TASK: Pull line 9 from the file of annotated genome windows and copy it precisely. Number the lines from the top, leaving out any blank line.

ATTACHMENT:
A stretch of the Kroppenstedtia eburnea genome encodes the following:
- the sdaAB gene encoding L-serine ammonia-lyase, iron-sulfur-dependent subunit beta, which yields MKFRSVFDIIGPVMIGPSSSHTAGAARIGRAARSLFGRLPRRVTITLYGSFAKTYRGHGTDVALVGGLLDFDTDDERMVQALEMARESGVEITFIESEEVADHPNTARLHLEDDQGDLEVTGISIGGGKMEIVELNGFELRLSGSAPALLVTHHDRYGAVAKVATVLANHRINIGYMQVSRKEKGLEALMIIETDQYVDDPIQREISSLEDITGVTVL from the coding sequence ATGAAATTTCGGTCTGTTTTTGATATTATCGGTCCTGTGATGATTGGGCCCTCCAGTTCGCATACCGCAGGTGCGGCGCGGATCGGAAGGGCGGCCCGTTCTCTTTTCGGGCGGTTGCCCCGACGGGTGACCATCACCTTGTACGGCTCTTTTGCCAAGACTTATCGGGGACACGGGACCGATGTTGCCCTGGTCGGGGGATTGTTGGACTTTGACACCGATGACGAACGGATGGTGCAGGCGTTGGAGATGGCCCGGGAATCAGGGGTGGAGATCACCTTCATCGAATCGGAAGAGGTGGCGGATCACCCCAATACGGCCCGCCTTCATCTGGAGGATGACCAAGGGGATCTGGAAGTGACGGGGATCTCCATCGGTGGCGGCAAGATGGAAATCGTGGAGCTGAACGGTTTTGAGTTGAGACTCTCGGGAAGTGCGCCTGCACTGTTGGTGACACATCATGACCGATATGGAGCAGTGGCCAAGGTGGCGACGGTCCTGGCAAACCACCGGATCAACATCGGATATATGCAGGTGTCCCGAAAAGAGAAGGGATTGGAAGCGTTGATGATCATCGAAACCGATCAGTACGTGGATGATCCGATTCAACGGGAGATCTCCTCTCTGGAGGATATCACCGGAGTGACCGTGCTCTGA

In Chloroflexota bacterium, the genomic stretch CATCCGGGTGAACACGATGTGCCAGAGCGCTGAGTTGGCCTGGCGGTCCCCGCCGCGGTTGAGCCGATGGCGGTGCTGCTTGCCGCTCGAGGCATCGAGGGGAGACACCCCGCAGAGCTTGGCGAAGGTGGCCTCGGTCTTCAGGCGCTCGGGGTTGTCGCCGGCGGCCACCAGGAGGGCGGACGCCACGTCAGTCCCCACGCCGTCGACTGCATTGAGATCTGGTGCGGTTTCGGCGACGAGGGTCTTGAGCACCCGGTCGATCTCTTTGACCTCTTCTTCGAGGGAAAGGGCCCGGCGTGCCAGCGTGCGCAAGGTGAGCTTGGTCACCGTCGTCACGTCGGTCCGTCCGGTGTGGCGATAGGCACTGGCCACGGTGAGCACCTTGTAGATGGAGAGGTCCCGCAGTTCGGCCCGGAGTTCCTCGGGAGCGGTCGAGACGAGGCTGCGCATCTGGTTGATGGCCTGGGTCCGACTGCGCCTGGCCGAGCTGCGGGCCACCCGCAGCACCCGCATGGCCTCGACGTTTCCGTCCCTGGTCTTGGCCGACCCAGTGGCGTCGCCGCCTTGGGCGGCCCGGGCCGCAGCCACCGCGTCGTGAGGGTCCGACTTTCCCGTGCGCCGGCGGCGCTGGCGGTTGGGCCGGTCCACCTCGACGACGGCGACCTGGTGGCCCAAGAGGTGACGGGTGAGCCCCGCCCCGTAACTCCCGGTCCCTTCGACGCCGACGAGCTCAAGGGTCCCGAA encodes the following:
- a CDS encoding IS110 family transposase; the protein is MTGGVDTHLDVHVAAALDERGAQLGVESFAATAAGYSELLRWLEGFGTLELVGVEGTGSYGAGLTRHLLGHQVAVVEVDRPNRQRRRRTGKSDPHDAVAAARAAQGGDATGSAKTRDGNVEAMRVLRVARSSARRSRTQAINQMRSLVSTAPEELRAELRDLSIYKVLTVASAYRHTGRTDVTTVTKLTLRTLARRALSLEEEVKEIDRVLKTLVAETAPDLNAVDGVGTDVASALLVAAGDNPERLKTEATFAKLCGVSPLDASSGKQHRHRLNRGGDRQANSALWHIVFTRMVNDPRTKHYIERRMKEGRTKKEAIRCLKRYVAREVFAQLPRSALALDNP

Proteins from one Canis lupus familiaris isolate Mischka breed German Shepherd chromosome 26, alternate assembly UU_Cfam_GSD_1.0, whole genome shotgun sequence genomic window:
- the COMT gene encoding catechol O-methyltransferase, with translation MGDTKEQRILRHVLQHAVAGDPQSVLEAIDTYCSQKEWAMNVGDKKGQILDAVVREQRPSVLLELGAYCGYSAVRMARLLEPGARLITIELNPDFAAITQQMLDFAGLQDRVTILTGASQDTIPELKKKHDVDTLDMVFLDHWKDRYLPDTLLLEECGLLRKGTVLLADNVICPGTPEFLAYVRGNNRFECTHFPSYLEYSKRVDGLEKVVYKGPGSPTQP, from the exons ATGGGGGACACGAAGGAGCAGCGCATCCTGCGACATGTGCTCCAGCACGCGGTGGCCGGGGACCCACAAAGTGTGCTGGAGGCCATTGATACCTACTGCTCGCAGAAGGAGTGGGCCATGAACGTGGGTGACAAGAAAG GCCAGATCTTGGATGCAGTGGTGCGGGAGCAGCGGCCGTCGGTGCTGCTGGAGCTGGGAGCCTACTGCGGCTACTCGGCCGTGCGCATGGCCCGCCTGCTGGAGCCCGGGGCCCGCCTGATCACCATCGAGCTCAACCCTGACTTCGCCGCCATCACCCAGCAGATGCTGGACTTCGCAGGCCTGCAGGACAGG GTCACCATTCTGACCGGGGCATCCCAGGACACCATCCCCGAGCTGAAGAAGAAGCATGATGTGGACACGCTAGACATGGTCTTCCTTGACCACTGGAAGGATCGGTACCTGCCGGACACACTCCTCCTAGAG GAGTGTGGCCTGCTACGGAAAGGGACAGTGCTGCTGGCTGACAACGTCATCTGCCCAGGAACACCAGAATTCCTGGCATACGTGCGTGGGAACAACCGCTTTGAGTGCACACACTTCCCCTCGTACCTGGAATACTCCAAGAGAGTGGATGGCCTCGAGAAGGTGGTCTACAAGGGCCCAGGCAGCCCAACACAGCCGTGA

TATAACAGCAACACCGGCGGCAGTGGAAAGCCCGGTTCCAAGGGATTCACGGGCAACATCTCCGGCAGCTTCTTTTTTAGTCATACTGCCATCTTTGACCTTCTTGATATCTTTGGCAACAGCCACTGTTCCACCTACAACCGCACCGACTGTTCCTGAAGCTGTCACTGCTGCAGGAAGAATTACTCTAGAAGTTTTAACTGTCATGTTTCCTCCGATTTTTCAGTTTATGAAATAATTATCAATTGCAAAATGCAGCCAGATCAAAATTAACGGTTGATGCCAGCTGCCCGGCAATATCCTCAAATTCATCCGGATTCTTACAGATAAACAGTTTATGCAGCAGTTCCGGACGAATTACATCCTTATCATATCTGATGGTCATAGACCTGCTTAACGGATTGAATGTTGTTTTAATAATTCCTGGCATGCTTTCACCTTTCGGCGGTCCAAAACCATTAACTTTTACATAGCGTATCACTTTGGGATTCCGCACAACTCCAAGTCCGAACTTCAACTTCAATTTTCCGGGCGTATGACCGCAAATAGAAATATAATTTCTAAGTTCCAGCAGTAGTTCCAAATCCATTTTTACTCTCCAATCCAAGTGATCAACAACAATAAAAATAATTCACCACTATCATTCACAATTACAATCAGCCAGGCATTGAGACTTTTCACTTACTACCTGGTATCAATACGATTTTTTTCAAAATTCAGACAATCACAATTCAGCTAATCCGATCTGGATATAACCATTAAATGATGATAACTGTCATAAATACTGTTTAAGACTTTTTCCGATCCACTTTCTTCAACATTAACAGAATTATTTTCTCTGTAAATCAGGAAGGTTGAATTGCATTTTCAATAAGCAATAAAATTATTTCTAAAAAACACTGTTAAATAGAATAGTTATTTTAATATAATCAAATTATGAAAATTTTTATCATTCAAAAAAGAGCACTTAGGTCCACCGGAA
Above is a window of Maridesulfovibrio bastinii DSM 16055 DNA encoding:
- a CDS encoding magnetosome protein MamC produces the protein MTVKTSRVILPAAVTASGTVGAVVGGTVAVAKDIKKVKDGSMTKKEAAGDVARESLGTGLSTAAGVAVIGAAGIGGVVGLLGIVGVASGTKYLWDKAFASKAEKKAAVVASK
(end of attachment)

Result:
- a CDS encoding magnetosome protein MamC produces the protein MTVKTSRVILPAAVTASGTVGAVVGGTVAVAKDIKKVKDGSMTKKEAAGDVARESLGTGLSTAAGVAVIGAAGIGGVVGLLGIVGVASGTKYLWDKAFASKAEKKAAVVASK